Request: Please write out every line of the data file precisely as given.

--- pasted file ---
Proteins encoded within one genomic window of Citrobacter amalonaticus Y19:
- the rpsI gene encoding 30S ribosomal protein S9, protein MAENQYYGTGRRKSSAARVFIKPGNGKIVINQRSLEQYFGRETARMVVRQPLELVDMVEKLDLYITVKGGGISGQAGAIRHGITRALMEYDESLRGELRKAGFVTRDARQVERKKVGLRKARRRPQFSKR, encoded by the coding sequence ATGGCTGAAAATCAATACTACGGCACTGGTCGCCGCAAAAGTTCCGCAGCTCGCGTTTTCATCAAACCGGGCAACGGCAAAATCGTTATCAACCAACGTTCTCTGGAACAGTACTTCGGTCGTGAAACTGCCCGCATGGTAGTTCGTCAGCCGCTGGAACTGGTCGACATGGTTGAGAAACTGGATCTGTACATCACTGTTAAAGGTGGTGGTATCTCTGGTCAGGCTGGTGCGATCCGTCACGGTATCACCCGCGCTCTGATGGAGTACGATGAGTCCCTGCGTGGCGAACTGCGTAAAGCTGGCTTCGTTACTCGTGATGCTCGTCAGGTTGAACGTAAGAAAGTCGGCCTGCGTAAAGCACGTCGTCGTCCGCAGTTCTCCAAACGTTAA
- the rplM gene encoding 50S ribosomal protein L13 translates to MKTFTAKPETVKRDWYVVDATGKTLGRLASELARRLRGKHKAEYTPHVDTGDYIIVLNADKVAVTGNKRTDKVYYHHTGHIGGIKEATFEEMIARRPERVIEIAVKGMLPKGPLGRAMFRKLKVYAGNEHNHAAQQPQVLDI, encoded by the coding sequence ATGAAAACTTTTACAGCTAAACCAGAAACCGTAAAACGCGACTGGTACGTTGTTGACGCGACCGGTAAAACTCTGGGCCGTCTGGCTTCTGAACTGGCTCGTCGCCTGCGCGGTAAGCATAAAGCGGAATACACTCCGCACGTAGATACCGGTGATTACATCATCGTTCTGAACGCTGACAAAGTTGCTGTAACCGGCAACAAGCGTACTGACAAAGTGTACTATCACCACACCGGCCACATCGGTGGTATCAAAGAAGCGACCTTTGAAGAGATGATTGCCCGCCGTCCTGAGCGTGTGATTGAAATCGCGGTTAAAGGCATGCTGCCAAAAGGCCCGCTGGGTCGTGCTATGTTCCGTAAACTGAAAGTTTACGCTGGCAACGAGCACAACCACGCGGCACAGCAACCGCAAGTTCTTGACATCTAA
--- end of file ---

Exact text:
Proteins encoded within one genomic window of Citrobacter amalonaticus Y19:
- the rpsI gene encoding 30S ribosomal protein S9, protein MAENQYYGTGRRKSSAARVFIKPGNGKIVINQRSLEQYFGRETARMVVRQPLELVDMVEKLDLYITVKGGGISGQAGAIRHGITRALMEYDESLRGELRKAGFVTRDARQVERKKVGLRKARRRPQFSKR, encoded by the coding sequence ATGGCTGAAAATCAATACTACGGCACTGGTCGCCGCAAAAGTTCCGCAGCTCGCGTTTTCATCAAACCGGGCAACGGCAAAATCGTTATCAACCAACGTTCTCTGGAACAGTACTTCGGTCGTGAAACTGCCCGCATGGTAGTTCGTCAGCCGCTGGAACTGGTCGACATGGTTGAGAAACTGGATCTGTACATCACTGTTAAAGGTGGTGGTATCTCTGGTCAGGCTGGTGCGATCCGTCACGGTATCACCCGCGCTCTGATGGAGTACGATGAGTCCCTGCGTGGCGAACTGCGTAAAGCTGGCTTCGTTACTCGTGATGCTCGTCAGGTTGAACGTAAGAAAGTCGGCCTGCGTAAAGCACGTCGTCGTCCGCAGTTCTCCAAACGTTAA
- the rplM gene encoding 50S ribosomal protein L13 translates to MKTFTAKPETVKRDWYVVDATGKTLGRLASELARRLRGKHKAEYTPHVDTGDYIIVLNADKVAVTGNKRTDKVYYHHTGHIGGIKEATFEEMIARRPERVIEIAVKGMLPKGPLGRAMFRKLKVYAGNEHNHAAQQPQVLDI, encoded by the coding sequence ATGAAAACTTTTACAGCTAAACCAGAAACCGTAAAACGCGACTGGTACGTTGTTGACGCGACCGGTAAAACTCTGGGCCGTCTGGCTTCTGAACTGGCTCGTCGCCTGCGCGGTAAGCATAAAGCGGAATACACTCCGCACGTAGATACCGGTGATTACATCATCGTTCTGAACGCTGACAAAGTTGCTGTAACCGGCAACAAGCGTACTGACAAAGTGTACTATCACCACACCGGCCACATCGGTGGTATCAAAGAAGCGACCTTTGAAGAGATGATTGCCCGCCGTCCTGAGCGTGTGATTGAAATCGCGGTTAAAGGCATGCTGCCAAAAGGCCCGCTGGGTCGTGCTATGTTCCGTAAACTGAAAGTTTACGCTGGCAACGAGCACAACCACGCGGCACAGCAACCGCAAGTTCTTGACATCTAA